A regular sight on the journey home is an elderly gentleman, rather dapper in appearance with a tweed cap and jacket. He does not have either a pre-determined joining place or departure point. I have encountered him, already on the bus at my departure point, at that particular bus station or joining from many of the other stops or at the places I change bus waiting with me for the link. He exits on an equally random basis but always leaves the bus before I do. As such the length of our conversations is never set.
During these encounters he noticed I was often reading a book and he asked about the plot and style. He is less than impressed with my preference for fantasy fiction, light historical romances and the occasional paranormal volume. Recommending a grittier more locally inspired read he told me about his first book, a tale of two brothers. One a bad lot and the other a nice chap with a nice wife. He described it as a grim tale with sorrow and a romantic twist at the end. He was obviously very emotionally involved with his characters as just telling me the outline brought a tear to his eye. In his attempt to give me a feel for his work he compared his semi historical style with that of Catherine Cookson, whilst advising me a copy was available at the local library.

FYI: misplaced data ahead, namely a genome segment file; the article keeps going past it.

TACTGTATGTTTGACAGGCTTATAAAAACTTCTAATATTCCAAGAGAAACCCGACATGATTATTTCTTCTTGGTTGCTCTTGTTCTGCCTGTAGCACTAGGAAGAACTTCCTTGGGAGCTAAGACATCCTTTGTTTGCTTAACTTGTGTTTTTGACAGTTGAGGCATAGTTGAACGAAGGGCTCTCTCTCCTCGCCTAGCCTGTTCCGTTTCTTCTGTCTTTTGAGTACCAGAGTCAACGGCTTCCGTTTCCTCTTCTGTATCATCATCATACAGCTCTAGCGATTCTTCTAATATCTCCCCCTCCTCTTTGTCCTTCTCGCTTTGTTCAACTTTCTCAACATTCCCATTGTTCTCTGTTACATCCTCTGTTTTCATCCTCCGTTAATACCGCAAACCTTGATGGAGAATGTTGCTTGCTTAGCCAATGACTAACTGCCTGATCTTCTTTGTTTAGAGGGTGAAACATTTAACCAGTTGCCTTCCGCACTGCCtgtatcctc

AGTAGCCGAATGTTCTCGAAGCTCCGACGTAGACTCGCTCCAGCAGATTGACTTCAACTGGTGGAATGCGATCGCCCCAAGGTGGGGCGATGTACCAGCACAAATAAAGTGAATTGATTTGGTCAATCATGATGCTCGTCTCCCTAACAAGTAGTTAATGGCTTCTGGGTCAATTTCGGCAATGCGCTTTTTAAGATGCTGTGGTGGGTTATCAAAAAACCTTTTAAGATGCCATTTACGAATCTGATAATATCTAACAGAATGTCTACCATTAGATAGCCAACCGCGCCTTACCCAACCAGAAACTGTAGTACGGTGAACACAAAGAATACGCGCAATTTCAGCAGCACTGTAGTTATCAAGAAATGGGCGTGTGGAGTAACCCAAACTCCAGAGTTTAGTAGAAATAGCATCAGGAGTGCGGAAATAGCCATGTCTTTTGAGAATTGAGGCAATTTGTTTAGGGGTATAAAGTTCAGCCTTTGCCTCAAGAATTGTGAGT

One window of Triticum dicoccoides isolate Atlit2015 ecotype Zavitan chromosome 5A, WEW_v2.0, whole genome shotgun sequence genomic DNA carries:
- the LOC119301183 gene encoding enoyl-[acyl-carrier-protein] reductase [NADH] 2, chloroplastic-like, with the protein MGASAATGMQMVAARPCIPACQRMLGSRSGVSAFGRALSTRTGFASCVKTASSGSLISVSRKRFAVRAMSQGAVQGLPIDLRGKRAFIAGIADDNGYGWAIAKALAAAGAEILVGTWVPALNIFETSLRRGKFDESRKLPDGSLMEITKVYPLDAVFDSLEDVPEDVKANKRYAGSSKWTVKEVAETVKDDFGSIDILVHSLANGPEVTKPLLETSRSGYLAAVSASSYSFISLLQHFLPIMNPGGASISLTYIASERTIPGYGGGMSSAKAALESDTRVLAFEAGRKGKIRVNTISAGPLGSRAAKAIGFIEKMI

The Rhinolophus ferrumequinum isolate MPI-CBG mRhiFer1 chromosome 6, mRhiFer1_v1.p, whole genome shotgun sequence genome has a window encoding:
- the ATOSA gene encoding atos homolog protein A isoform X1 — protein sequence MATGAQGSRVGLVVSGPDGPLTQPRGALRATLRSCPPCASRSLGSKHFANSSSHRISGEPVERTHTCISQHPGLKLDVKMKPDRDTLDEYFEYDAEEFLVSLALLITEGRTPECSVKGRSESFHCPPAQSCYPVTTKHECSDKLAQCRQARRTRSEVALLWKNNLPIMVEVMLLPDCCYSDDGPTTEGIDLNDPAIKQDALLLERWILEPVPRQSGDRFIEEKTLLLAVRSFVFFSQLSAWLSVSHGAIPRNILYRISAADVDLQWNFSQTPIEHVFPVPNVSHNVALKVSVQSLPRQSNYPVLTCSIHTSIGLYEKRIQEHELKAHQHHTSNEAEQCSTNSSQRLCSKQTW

Although there is a certain excitement at the though of reading a book by someone you know the genera my bus acquaintance writes in is not for me. It may be the local equivalent of being unpatriotic but I don't like Catherine Cookson's work. No not even the TV adaptations. Too much gloom, angst and sad goings on before a somewhat happy ending. I like jollier stuff.
My encounters with this literary gentlemen have reduced over the last year or so. The last time we met he told me he had gone on to a second book and has been less in the local area having been visiting with people around the country.
Although sadly the library no longer makes his book available for those of you who would be enticed by a book in this style, the gentleman's nom de plume is Mr Richie Miller. His first book is The Bradbury Connection (published by New Millennium ISBN-13:9781858453545) , his second is the Girl from Ninth Street.(I have not found the reference number for that one). I understand they were privately published but Waterstones did sell some of his books and there are second hand copies of his first book available via the Internet the locations of which reflect his journeying about the country .